The mega-filthy and ultra-subversive Anne Sprinkle is back. The American sexologist, feminist, porn actress and former sex worker is best remembered for her extreme sex performances in the 1980s and 1990s (such as Public Cervix Announcement, when she invited audiences to “celebrate the female body” by viewing inside her vagina with a magnifying glass and flashlight). In Water Makes Us Wet, she gets behind the camera for the first time. The film investigates the connection between water, the Earth and our sexuality.
The outcome is far less hardcore than Sprinkle’s early performances. Alongside her wife and co-director Beth Stephens, the 65-year-old artist travels around her native California talking to various people, always questioning the significance of H2O in our lives. Their vehicle is aptly named the E.A.R.T.H. mobile unit, and they are accompanied by their dog Butch (who encounters a tragic fate towards the end of the film). This is a very lighthearted, lyrical and personal approach to documentary-making.
Annie and Beth interact with artists, intellectual, scientists, water treatment experts and others. They deep-dive into their subject, quite literally. The two women visit Annie’s family house swimming pool, where she gave the very first blow job ever. Annie claims that she is an “aquaphilic” (even her surname “Sprinkle” is a reference to water). There are 250,000 pools in Los Angeles alone, we are told. They also visit a seal colony, where Annie communicates with the animals: “Do the plastic bottles on the water bother you?”, she asks the attentive mammals.
The topic of ecosexuality is the central pillar of the film. We learn that “ecosexuals” are those who feel a romantic or a sexual connection to Mother Earth. But don’t expect penetrative and hardcore sex. Water Makes Us Wet is nothing like Marina Abramovic’s Balkan Erotic Epic (2006), when a several men literally have coitus with our planet and various objects. The sexual connection could be in your mind, we are told.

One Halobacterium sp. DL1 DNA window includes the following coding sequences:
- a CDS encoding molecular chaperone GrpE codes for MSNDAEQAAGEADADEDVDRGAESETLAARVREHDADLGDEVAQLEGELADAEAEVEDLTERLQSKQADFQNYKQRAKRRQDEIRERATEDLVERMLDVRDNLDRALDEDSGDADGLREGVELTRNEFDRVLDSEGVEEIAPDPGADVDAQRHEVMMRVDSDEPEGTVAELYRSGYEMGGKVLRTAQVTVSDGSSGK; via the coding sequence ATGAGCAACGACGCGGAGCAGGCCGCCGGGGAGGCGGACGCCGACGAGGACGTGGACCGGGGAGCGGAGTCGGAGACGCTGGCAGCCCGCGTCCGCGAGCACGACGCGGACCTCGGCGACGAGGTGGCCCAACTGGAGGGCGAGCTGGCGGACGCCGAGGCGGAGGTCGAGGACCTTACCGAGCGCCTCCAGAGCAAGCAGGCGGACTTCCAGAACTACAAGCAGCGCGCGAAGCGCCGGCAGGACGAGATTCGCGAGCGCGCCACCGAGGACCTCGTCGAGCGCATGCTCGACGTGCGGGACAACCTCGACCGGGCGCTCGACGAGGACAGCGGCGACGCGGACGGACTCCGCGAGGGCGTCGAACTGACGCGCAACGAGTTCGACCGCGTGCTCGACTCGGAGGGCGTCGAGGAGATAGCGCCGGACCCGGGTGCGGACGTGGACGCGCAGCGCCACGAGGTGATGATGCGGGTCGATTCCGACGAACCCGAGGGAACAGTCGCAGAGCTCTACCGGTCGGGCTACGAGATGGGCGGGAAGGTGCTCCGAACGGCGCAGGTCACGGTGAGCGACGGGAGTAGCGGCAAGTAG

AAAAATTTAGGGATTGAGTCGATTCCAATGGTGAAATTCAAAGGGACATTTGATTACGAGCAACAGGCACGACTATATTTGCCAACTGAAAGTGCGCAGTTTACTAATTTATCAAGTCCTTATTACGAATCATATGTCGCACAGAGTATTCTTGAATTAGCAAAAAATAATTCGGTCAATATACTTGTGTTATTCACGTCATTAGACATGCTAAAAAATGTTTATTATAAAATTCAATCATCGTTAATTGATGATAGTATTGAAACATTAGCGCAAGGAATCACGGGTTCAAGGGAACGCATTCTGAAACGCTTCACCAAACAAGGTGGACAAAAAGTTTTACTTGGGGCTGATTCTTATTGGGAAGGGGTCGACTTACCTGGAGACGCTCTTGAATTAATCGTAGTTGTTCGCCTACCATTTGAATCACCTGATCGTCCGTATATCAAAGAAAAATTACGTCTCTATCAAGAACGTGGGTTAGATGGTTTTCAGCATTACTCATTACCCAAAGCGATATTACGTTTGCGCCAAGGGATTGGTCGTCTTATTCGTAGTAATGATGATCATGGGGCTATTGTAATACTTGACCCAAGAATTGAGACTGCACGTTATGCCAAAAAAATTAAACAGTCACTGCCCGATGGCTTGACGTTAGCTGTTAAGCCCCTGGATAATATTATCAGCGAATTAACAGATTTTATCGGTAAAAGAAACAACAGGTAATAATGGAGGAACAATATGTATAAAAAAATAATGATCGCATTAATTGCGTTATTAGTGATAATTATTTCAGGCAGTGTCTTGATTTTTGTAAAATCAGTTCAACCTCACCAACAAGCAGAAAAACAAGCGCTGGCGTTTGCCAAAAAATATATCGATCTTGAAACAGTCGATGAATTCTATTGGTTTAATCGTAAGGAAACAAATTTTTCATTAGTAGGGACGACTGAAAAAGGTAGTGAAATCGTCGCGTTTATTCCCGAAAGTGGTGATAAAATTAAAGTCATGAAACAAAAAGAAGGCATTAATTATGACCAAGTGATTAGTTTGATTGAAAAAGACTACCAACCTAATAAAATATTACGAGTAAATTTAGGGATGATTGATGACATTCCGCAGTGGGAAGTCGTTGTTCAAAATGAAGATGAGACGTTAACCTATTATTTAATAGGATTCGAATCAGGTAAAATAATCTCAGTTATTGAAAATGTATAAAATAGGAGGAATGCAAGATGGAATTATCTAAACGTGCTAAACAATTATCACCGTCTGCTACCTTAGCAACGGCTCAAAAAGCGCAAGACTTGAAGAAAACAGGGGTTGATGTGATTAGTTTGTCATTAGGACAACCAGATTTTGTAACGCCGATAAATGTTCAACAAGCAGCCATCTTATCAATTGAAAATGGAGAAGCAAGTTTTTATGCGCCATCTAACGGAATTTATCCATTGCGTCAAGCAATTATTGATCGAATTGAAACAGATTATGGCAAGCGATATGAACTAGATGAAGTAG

The idea that “water is erotic” and our planet has an enormous amount of sexual energy is indeed fascinating. However, Annie and Beth’s approach to filmmaking is too informal and incoherent. The topics are too varied and they don’t really gel together. The two women travel from water treatment plants to a seal colony, then go on to talk about Nestle’s water brands, discuss sensory arousal through nature and question global warming. I have no idea how all of these themes fit together. Maybe I’m just not fluid enough for Annie’s world.
All in all, Water Makes Us Wet is still refreshing enough to watch. Just don’t expect too much depth. Annie Sprinkle is very effective is a subversive performance artist, but she isn’t as skilled as a road movie documentarist (Annie is no Agnes Varda).
Water Makes Us Wet shows as part of BFI Flare, taking place in London between March 21st and 31st.